Undergraduate FastStitch team wins again
FastStitch, a suturing device developed by BME undergraduates, was selected as the winner in the therapeutic devices category of the National Institute of Biomedical Imaging and Bioengineering (NIBIB) DEBUT Challenge. The BME student team will be honored at the NIBIB DEBUT Challenge award ceremony during the 2012 Annual Meeting of the Biomedical Engineering Society (BMES) in Atlanta, GA, in late October 2012. The team will receive $10,000 and each team member will receive up to $2,000 toward the travel and registration costs to attend the award ceremony.
NIBIB’s mission is to improve health by leading the development and accelerating the application of biomedical technologies. The DEBUT Challenge is open to undergraduate students working on the development of innovative solutions to unmet health and clinical problems in one of three categories: Diagnostic Devices/Methods, Therapeutic Devices/Methods, Technology to Aid Underserved Populations and Individuals with Disabilities.
In addition to the NIBIB award, the FastStitch student team has raised more than $80,000 in grant and prize funds to move the project forward. Other wins include first place in the University of California, Irvine, and University of Maryland business plan competitions and in the ASME International Innovation Showcase.
The FastStitch suturing device, described by the student inventors as a cross between a pliers and a hole puncher, is a disposable suturing tool created to guide the placement of stitches to guard against the accidental puncture of internal organs. Although still in the prototype stage, the purpose of FastStitch is to improve the way open abdominal surgeries are conducted.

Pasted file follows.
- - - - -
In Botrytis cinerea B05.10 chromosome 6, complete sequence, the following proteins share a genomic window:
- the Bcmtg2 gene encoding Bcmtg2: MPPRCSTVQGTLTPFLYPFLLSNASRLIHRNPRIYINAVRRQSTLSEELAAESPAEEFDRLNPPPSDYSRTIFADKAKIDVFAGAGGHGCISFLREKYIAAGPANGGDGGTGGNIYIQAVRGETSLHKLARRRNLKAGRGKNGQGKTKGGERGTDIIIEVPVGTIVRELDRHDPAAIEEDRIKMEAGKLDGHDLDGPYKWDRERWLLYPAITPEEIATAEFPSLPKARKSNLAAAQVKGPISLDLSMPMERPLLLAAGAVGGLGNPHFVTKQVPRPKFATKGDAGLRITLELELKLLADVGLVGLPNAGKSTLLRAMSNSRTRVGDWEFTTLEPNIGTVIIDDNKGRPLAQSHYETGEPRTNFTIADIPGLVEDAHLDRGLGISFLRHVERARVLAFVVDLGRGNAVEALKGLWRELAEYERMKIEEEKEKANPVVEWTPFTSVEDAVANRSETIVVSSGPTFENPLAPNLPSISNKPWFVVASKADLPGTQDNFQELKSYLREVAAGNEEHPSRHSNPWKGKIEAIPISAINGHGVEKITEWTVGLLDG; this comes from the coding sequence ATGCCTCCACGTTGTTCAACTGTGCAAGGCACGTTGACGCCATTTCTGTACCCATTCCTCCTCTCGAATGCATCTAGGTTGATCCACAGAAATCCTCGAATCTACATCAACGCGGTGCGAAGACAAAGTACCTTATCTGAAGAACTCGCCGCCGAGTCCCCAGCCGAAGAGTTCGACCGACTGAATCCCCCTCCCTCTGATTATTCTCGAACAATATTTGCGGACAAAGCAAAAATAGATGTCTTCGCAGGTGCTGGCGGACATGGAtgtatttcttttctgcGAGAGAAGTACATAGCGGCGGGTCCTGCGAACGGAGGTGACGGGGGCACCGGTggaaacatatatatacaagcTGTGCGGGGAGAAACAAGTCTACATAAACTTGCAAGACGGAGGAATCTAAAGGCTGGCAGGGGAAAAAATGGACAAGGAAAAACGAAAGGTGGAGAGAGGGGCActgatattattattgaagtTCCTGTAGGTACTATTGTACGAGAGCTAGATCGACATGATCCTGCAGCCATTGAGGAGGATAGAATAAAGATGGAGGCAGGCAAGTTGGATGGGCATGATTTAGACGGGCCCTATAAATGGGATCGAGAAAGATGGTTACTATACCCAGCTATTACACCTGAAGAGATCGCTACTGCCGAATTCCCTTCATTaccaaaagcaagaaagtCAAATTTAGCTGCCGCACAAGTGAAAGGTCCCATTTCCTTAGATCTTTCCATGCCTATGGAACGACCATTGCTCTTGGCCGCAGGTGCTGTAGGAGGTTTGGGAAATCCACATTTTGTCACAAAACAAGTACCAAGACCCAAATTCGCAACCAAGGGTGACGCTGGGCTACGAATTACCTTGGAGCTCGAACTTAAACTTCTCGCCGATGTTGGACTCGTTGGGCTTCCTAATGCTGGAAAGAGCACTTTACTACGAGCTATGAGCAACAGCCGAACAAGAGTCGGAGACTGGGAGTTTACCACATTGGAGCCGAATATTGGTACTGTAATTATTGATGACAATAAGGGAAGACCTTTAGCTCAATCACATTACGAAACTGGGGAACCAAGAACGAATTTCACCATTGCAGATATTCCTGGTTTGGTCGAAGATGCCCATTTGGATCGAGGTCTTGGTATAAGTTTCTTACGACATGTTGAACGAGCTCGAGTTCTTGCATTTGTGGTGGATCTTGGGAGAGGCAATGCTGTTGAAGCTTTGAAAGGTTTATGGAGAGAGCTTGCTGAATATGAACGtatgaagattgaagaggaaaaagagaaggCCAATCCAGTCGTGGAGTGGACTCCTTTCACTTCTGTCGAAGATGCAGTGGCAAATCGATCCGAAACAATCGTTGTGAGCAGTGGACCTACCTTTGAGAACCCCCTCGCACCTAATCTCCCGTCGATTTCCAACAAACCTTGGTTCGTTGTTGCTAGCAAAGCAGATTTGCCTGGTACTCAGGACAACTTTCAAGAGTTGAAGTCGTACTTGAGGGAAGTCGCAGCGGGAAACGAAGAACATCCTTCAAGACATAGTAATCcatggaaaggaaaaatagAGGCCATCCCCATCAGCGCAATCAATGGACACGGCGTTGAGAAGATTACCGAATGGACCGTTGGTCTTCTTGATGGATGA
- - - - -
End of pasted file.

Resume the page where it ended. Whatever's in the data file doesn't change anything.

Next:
The project began as a biomedical engineering course assignment for eight Johns Hopkins students over the past school year. The students were asked to design and test a tool that would improve the way surgeons stitch together the strongest part of the abdomen, the muscle layer called the fascia, which is located just below the patient’s skin. Team member Luis Hererra, a sophomore biomedical engineering major, stated that “Doctors who have to suture the fascia layer say it can be like pushing a needle through the leather of your shoe.” Herrera further states that “If the needle accidentally cuts into the bowel, it can lead to a sepsis infection that can be very dangerous.” To prevent this, the students designed the FastStitch needle to remain housed within the jaws of the stitching tool. “You place the fascial layer between the top and bottom arms of the device,” said Sohail Zahid, leader of the student team. “Then, as you close the arms, the spring-loaded clamp is strong enough to punch the needle through the fascial layer. When this happens, the needle moves from one arm of the tool to the other.”
In addition to Zahid and Herrera, other team members include Anvesh Annadanam, Haley Huang, Leslie Myint, Daniel Peng, Andy Tu, Stephen Van Kootyen, Dr. Hein Nguyen, assistant professor of surgery in the JHU School of Medicine, who served as the student’s clinical advisor during the development of FastStitch, and Dr. Robert Allen, associate research professor in the Department of Biomedical Engineering.